- POSTED: 26 Aug 2014 11:36
- UPDATED: 26 Aug 2014 12:59
Novak Djokovic wasted no time in seeing off Argentinian challenger Diego Schwartzman on Monday as four former US Open champions reached the second round with varying degrees of difficulty.
NEW YORK: Novak Djokovic wasted no time in seeing off Argentinian challenger Diego Schwartzman on Monday as four former US Open champions reached the second round with varying degrees of difficulty.
World number one and top seed Djokovic defeated 79th-ranked Schwartzman 6-1, 6-2, 6-4, wrapping up the marquee match on Arthur Ashe Stadium court minutes before midnight. "I hope it was a midnight delight," the reigning Wimbledon champion told fans, although in truth the contest offered little drama.
Schwartzman, playing just his second Grand Slam tournament and his first tour-level hardcourt event, pulled the Serbian star into rallies from the baseline, even breaking him for his only game of the opening set. Trailing 2-3 in the third, Schwartzman broke Djokovic to knot the set at 3-3, but Djokovic, seeking to add a second US Open title to the one he captured in 2011, promptly broke him at love for a 4-3 lead and sealed the victory on his second match point with a shot that clipped the net and fell his way.
"I thought I hit the ball very well throughout the whole match," Djokovic said. "I'm very pleased. It's never easy to start a US Open smoothly."
That was the common refrain on the opening day, as former champions Andy Murray, Maria Sharapova and Venus Williams also advanced, taking centre stage with two-time defending champion Serena Williams and five-time champion Roger Federer due to launch their campaigns on Tuesday.
Murray lumbered through a 6-3, 7-6 (8/6), 1-6, 7-5 victory over 70th-ranked Dutchman Robin Haase, battling painful muscle cramps that struck without warning. "I could have easily lost that match," said Murray, who thought he'd have been in real trouble in a fifth set. "I was very close to losing the match."
Murray twice fought back from a break down in the fourth -- Haase unable to press his advantage at 4-1 and again at 5-3 even as Murray could be seen clutching various areas of his body on shot after shot. "I don't know exactly why it happened today," said Murray, who trains in the steamy heat of Miami and didn't think the 30 C temperatures on Louis Armstrong Stadium were excessive. "At the time it happened I wasn't exhausted." Murray finally gained the decisive break for a 6-5 lead and finished off the match after just over three hours.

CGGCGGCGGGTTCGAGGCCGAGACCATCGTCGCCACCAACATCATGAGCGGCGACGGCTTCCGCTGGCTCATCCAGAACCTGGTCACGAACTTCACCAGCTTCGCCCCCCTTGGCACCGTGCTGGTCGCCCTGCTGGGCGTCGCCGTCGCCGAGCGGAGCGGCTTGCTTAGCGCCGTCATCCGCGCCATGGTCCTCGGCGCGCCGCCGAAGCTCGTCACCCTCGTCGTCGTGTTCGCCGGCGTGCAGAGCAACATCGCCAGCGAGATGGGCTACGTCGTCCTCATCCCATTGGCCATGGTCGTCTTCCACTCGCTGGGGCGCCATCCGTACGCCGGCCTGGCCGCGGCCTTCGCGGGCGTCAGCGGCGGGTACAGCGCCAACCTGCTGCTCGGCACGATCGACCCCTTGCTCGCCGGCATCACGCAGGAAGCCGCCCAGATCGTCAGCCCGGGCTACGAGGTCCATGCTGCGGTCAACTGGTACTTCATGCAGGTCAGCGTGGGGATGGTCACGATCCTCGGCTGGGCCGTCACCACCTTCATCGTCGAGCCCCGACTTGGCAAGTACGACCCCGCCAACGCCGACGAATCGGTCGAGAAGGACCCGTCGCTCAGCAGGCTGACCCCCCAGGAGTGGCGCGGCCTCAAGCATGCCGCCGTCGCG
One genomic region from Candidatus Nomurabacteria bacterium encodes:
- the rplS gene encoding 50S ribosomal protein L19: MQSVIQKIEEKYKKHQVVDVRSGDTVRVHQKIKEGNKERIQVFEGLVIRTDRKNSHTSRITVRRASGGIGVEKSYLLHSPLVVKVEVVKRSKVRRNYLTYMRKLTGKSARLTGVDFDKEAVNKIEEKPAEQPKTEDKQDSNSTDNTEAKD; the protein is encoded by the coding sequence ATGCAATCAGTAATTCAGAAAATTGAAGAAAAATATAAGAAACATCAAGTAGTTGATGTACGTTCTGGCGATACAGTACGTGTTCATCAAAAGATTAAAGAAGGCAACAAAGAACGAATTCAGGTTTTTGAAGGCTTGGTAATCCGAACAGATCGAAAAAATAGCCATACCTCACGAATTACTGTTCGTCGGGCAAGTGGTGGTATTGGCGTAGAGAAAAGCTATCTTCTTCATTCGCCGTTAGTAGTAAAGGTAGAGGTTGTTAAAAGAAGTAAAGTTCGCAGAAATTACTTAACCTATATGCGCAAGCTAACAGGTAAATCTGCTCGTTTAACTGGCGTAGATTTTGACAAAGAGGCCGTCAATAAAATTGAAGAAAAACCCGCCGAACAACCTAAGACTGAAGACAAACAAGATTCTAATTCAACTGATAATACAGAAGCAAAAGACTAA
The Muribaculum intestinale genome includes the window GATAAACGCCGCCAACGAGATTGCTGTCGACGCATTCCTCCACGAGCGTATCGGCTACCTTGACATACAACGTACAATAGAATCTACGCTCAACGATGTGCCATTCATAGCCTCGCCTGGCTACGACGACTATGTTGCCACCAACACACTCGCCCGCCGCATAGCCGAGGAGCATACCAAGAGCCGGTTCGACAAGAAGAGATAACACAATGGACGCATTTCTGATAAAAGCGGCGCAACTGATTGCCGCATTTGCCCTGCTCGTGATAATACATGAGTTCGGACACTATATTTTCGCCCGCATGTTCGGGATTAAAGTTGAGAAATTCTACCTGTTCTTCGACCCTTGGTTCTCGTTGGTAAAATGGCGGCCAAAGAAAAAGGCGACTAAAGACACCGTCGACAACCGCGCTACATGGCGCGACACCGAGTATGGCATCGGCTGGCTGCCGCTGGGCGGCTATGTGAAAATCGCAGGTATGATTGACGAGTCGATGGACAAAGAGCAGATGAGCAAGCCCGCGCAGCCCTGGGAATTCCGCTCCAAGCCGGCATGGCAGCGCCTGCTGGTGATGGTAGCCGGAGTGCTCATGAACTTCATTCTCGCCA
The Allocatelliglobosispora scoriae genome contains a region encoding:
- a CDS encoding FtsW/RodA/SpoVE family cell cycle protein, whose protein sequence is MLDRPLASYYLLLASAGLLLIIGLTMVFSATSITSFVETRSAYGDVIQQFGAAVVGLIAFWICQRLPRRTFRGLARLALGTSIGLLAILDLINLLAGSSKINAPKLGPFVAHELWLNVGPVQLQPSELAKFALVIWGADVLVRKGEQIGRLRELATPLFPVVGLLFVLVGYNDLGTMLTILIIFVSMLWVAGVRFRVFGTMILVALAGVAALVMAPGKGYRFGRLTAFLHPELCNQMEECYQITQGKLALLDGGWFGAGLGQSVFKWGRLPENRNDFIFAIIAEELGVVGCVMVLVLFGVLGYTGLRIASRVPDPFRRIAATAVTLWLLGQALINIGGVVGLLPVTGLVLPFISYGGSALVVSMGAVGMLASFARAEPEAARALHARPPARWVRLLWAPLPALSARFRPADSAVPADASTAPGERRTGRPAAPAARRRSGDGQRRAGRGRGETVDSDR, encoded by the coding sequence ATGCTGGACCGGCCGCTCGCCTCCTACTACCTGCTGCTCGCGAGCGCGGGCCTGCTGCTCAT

US OPEN GOOSEBUMPS
Fifth-seeded Sharapova, who lifted the trophy in 2006, rallied with a vengeance from an early break against fellow Russian Maria Kirilenko. Trailing 2-4, Sharapova won the next 10 games to take the match. "It's always tough to start here in New York," said French Open champion Sharapova, who was just happy to be back under the lights on Ashe after missing last year's edition with a season-ending shoulder injury. "You feel the goosebumps when you go out in a night match on Ashe," Sharapova said.
Venus Williams, the winner in 2000 and 2001, punched her second-rund ticket with a 2-6, 6-3, 6-3 win over Japanese veteran Kimiko Date Krumm. Other notable names in action included Australian Open champion Stan Wawrinka, the men's third seed who defeated Czech Jiri Vesely 6-2, 7-6 (8/6), 7-6 (7/3).
Big-serving Canadian Milos Raonic, the fifth seed, pelted Japanese qualifier Taro Daniel with 20 aces in a 6-3, 6-2, 7-6 (7/1) victory. Women's second seed Simona Halep shook off first-round jitters to defeat unranked US wildcard Danielle Collins 6-7 (2/7), 6-1, 6-2.
Romania's Halep, who has quietly risen to number two in the world, admitted she was a bit intimidated to find herself the first match of the tournament on the imposing Ashe court. "It's not easy to manage the situation, but I think after first set did I very well," said the 22-year-old who was runner up to Sharapova at Roland Garros.
Agnieszka Radwanska showed no sign of big-tournament nerves, but the fourth-seeded Pole said she felt them nonetheless in a 6-1, 6-0 drubbing of Canadian Sharon Fichman. "First match is always tricky," Radwanska said.